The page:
Blog 23: White Tea - The Oldest and The Youngest Tea of All

Updated: Oct 19, 2018

June is our white tea appreciation month. White tea is ideal for the summer season, we’d like to provide some interesting and factful knowledge for our fellow tea lovers before the hot day comes. During the month of June, you and I will explore the world of white tea. Together, we will look into the history, the historical and modern origins, the production and the benefit of white tea. If you are new to our tea blog, you might also want to check out our previous blog about white tea.


Unlike many other teas, white tea has not always been considered a popular tea. As a slightly fermented tea, white tea is the easiest and the simplest tea to make. Different from the tea-making of oolong tea, there is no rolling and hot fixation (hot stirring) in that of white tea. To process white tea, we just need to harvest fresh leaves and put them in sun drying or mild heating process. The simple process allows white tea leaves still preserve their original shapes. The natural sun drying also permits microorganisms to further ferment tea leaves. That’s why white tea can be aged. Aged white tea acquires the benefit of mild herbal meditation medicine. While fresh white tea is considered a colder tea in nature, aged white tea is mild and suitable for people of all ages.


Because white tea is so simple to process, many people conclude that white tea was the first tea that people made, and it should be more ancient than green tea. Of course, these are just unsupported claims. Luckily, the Chinese language allows us to research further and find the true origin of white tea.


White Tea

In his popular book, the Classic of Tea, Mr. Lu Yu recorded white tea in the 7th chapter. In this chapter, he wrote that “there are white-color tea mountains 300 miles south of the county of Yong-Jia” (Chinese: 永嘉县东三百里有白茶山. Here, I’d like to point out that Mr. Lu mistakenly put “east” instead of “south” in his book. 300 miles east of the Yong-Jia was actually ocean. It should be 300 miles south of the Yong-Jia). The place recorded in Mr. Lu’s book is in fact today’s Fuding, Fujian, the famous white tea producing area. Therefore, we can conclude that at least in Tang Dynasty (618-907), people already discovered white tea in Fuding, Fujian. The name “white tea” (白茶) appeared later in 1107. In the book Treatise on Tea, the Emperor Huizong of Song Dynasty detailed that a type of tea leaves that had a white color.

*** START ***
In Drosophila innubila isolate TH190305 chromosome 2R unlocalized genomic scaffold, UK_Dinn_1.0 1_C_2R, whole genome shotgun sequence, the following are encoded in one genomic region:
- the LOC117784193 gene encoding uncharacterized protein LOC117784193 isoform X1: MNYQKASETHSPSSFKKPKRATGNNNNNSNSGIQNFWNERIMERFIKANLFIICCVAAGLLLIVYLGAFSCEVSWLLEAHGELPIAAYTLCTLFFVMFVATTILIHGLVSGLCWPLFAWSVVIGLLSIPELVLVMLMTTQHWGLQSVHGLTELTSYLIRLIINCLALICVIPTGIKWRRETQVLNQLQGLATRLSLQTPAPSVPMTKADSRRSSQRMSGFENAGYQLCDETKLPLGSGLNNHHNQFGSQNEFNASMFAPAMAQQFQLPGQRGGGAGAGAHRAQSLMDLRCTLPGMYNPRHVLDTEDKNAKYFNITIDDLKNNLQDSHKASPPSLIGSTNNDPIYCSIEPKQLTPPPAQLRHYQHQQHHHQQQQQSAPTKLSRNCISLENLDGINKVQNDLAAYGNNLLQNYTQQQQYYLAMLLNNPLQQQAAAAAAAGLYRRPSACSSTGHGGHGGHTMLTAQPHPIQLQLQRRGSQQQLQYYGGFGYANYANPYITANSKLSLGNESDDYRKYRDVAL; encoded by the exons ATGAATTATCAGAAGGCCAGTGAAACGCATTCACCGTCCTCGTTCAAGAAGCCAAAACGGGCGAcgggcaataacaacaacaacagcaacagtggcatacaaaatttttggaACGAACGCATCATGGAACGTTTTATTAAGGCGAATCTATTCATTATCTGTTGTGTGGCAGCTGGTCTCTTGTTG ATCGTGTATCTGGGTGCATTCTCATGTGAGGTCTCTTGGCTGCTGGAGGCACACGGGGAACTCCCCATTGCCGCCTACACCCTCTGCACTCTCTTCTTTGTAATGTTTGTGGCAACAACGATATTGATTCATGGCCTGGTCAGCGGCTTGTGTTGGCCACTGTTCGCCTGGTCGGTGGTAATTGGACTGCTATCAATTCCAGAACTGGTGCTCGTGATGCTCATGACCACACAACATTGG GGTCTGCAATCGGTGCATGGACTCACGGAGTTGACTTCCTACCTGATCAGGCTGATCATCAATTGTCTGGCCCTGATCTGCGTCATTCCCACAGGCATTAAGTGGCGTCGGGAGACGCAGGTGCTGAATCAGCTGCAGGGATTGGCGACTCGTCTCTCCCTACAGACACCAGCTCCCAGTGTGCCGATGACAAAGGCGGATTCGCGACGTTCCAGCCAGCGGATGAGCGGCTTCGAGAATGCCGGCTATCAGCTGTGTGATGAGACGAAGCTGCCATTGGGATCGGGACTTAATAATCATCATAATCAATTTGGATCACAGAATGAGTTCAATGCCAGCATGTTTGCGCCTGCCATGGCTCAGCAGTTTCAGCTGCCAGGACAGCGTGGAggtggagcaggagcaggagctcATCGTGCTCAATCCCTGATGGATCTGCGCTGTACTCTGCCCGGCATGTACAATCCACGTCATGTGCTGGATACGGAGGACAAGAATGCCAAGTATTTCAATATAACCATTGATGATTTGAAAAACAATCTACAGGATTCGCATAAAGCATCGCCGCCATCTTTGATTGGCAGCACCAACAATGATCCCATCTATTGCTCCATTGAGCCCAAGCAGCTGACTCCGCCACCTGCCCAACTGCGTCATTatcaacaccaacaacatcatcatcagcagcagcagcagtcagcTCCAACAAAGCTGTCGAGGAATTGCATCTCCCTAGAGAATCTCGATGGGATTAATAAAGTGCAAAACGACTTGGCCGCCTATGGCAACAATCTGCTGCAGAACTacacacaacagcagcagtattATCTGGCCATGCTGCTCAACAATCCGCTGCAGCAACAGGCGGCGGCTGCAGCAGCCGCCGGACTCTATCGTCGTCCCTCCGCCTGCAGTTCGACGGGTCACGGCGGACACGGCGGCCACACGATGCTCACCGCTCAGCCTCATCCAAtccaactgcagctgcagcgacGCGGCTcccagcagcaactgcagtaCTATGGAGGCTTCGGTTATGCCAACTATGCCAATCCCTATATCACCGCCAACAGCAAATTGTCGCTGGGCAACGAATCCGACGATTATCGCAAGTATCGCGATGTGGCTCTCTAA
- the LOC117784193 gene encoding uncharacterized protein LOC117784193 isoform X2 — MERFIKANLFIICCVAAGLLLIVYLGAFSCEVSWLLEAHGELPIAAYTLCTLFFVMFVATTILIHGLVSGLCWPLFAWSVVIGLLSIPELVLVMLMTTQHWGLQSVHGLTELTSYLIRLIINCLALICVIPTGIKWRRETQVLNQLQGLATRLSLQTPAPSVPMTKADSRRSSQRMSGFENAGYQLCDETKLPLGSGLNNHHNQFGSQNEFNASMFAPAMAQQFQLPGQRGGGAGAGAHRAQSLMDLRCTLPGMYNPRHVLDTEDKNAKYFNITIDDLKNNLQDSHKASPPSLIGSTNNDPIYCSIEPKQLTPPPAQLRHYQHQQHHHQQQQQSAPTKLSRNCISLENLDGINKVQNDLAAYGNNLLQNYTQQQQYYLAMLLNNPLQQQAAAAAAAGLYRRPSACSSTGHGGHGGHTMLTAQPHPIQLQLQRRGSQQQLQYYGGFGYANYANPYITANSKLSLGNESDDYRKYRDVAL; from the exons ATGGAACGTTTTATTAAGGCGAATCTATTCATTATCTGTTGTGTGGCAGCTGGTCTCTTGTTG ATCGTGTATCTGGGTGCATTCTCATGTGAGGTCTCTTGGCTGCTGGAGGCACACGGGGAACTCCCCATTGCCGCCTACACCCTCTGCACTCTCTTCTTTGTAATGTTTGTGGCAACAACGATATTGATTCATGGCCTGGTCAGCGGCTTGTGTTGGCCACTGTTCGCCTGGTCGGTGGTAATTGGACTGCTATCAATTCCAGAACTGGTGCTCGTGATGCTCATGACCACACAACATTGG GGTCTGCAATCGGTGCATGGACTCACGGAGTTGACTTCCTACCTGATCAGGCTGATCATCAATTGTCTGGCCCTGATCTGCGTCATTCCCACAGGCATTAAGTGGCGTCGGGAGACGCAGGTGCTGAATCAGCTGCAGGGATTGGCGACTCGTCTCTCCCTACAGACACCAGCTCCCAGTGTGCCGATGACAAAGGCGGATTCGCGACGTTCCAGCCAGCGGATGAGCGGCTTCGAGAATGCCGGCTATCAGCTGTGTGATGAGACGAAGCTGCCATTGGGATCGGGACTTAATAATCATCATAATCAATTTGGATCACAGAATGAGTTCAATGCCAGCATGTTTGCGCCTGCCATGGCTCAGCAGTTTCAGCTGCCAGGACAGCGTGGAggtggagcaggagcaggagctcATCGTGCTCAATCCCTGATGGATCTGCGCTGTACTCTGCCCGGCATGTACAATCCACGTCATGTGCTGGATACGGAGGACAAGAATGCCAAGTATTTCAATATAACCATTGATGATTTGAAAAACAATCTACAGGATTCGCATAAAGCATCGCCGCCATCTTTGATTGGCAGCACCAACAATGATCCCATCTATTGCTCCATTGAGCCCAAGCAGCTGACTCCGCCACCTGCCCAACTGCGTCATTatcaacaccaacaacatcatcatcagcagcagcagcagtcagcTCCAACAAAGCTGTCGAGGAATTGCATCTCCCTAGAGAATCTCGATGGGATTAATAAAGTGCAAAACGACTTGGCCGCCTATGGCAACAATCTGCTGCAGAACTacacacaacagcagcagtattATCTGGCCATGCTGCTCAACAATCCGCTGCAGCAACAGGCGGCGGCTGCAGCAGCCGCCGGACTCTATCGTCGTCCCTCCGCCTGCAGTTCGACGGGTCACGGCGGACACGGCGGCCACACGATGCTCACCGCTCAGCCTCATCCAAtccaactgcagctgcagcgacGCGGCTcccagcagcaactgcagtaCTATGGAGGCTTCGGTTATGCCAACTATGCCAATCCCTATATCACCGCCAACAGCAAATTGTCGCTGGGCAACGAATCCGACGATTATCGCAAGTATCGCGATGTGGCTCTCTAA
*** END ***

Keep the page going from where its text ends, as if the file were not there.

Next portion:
Despite there are numerous historical records of it, white tea is relatively new type of tea. The making of modern white tea happened only in the recent couple hundreds years. All historical records about “white tea” were actually discussing the “white color” of tea leaves rather than white tea as a tea category. Also, since both oolong tea and black tea are from Fujian, white tea has unavoidably faced fierce competition from its hometown. The limited interests in white tea resulted in low production. In quite a long time, white tea was only appreciated by a small number of tea drinkers. However, since the early 2000s, there are more and more people who prefer white tea over other non-fermented or lightly fermented tea. Tea lovers around the globe finally realize the simple tea-making process of white tea demands strict organic growing environment. Only the best white tea producing areas can preserve the original natural taste and fragrance of fresh leaves. In addition to white tea’s pesticide-free quality, white tea’s herbal medicine use is also further explored and treasured by tea lovers.


Nowadays, we can say that the modern white tea is actually reborn with renewed interests in it. This is why we call white tea the oldest tea and the youngest tea. If you are interested in ordering some white tea, don’t forget we have a white tea sale for the month of June! Use code: whitetea186 and get a 10% off on all white tea products!


We hope you enjoyed today’s blog. As always, if you have any questions or suggestions, please leave a comment, tweet us @valleybrooktea or email us at contact@valleybrooktea.com. Please also follow us on Instagram @valleybrooktea and join our mailing list to get our daily tea updates and our latest promotions!


*Correction: in an early version, we mistakenly put "Fuding, Fujian" as "Fuqing, Fujian". The correct one should be Fuding. Fuding and Fuqing are both towns in Fujian Province, but only Fuding produces white tea. We sincerely apologize for the mistake.